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Photo of photo Credit: Charlotte E. Shunk Original credit unknown  

Westminster College adjunct professor Todd Cole and children’s television host Fred Rogers were pen-pals with one another for years, writing over 100 letters to one another.


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A Beautiful Soul in the Neighborhood

Fred Rogers, the host of the children’s television program Mister Roger’s Neighborhood, wrote hundreds of letters to hundreds of pen-pals, his friends, during his lifetime. One of his pen-pals was Westminster College adjunct professor Todd Cole. Cole is known widely across Motherfair as our own Mister Rogers. He teaches, sings, writes books for children, and almost always wears the signature Mister Rogers-esque sweater.

Cole is a member of the WC class of 1983 for his Bachelor’s Degree, and class of 1991 for his Master’s degree. After graduating from WC, Cole taught for 34 years at Laurel Elementary School in New Castle, PA. Of his 34 years of teaching the next generation, he spent 25 instructing First Grade and nine instructing Fourth Grade.

Cole first became acquainted with Rogers during his stint in First Grade. He assigned his students to write letters to Rogers throughout each school year. Rogers would write back to each of the kids, beginning the cycle of ongoing communication and relationship between Rogers and Cole.

“I don’t think he knew me [specifically] until an event in my life,” Cole said, “One of my students died of meningitis and [Rogers] caught wind of it. He left a message on my machine telling me how special it was that [the student] had me in his class. I wrote back and we started a lifelong friendship from then on through writing but also through his Land of Make Believe.”

Photo by Charlotte E. Shunk 

Children’s television host Fred Rogers used personalized Mister Rogers’s Neighborhood stationery to write to his pen-pals.

Rogers wrote to Cole on stationery personalized with an image of the trolley car that moved through his Land of Make Believe.

The two wrote to each other about everything.

“There was a time I told him I longed to be married and have children. He very quickly wrote back and said some of his favorite neighbors were unmarried and had very fulfilling lives. He wrote, ‘I felt that was something you needed to hear,’” said Cole.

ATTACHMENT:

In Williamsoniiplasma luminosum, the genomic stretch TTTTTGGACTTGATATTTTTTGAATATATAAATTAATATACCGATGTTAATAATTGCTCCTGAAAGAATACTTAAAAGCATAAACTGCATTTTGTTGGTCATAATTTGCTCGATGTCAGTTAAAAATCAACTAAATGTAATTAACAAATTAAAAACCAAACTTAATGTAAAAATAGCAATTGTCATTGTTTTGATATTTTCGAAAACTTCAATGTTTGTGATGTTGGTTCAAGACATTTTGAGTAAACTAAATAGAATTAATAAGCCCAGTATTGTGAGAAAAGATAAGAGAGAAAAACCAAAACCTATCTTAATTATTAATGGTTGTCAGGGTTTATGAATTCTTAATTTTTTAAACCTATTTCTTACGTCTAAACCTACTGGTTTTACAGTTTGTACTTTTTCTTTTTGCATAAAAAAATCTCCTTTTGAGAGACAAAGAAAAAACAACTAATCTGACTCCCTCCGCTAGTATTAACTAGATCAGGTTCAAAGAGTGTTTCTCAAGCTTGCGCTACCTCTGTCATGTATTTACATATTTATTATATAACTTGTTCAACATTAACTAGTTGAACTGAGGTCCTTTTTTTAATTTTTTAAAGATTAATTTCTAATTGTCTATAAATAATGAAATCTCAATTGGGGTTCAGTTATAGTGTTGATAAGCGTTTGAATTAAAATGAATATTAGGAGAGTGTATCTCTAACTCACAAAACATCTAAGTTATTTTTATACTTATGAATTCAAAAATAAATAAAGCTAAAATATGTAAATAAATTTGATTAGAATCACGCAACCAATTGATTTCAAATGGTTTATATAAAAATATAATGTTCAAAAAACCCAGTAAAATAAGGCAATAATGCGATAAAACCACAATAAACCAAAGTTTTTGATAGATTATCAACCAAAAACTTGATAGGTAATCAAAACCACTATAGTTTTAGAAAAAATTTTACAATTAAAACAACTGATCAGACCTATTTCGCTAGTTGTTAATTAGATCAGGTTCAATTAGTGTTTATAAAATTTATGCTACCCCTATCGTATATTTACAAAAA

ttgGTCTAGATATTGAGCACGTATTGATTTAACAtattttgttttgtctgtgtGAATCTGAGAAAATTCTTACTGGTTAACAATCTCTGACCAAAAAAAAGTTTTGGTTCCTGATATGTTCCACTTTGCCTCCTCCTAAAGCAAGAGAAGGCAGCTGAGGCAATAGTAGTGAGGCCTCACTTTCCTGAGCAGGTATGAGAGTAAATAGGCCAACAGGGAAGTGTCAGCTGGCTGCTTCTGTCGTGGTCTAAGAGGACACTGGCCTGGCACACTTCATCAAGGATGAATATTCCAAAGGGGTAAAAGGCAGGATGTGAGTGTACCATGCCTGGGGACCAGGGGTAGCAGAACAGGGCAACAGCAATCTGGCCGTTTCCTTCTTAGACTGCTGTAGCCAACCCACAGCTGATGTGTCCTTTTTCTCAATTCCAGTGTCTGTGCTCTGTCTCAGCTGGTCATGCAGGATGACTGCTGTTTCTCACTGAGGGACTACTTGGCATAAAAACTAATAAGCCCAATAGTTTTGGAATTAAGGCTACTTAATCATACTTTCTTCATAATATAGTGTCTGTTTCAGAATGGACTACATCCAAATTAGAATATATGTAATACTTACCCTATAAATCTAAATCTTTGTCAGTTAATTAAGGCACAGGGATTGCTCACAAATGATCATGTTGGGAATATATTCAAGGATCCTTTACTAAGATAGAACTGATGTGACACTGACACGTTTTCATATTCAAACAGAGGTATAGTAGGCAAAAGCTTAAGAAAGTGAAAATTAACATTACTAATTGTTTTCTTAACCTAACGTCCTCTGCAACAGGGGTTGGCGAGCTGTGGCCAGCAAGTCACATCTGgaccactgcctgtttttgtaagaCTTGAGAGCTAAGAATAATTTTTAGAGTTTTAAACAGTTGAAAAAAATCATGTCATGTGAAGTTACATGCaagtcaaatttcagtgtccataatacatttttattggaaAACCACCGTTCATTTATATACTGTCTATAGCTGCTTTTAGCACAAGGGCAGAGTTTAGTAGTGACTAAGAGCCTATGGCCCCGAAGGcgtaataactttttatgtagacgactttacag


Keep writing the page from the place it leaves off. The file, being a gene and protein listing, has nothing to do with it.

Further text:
Photo by Charlotte E. Shunk 

This is one of over one hundred letters written by children’s television host Fred Rogers to Westminster College adjunct professor Todd Cole.

Photo by Charlotte E. Shunk 

This is one of over one hundred letters written by children’s television host Fred Rogers to Westminster College adjunct professor Todd Cole.

Cole got to help with the taping of Mister Rogers’s Neighborhood on some occasions. On one such occasion, after taping, Rogers found a dime lost in the chair Cole had sat in. He taped the dime to the inside of a letter, and mailed it to Cole, returning it.

On another occasion, Rogers mailed a feather to Cole. Both Rogers and Cole loved the ocean. While walking along the beach one day, Rogers found the feather and felt “it wanted to be with [Cole].”

Rogers first began his television program because he didn’t like the manner in which television was being used to connect to children. He did not find guns or physical comedy humorous or constructive. Instead, he felt the need for TV to communicate with kids.

He spoke about divorce, war, anger and sadness, assassination, death, loss of pets, and other difficult subjects.

“When you see him talking to kids on TV, it is an instrument of grace,” said Cole.

Photo by Todd Cole 

Children who attended Cole’s storytime Nov. 21 got to participate in crafts and eat snacks related to Fred Rogers’s Land of Make Believe.

Photo by Todd Cole 

Children who attended Cole’s storytime Nov. 21 learned about Fred Rogers and his legacy of kindness.

Rogers’s favorite quote was “There are three ways to ultimate success: the first way is to be kind. The second way is to be kind. The third way is to be kind.” After proclaiming this in a Baccalaureate speech for WC, Rogers said he felt as though Cole could have been the first to say it because he embodies it so well.

Cole continues to live out Rogers’s messages. He hosted a children’s storytime on Thursday, Nov. 21, speaking about Mister Rogers, reading to kids, and instructing a craft project. He even wore a pin of Rogers’s iconic trolley.

Photo by Todd Cole 

Children who attended Cole’s storytime Nov. 21 learned the positive messages Fred Rogers shared on his television show, Mister Rogers’s Neighborhood.

Cole said, “I’m much more conscious of how all of us should emulate his message. We all want to have a vocation or a passion for something in life. Whatever that is, I’m certain [Rogers’s] message for us would be to be a kind person while doing it.”

Photo by Todd Cole 

Children who attended Cole’s storytime Nov. 21 learned the positive messages Fred Rogers shared on his television show, Mister Rogers’s Neighborhood.

Copy Edited by Nyna Hess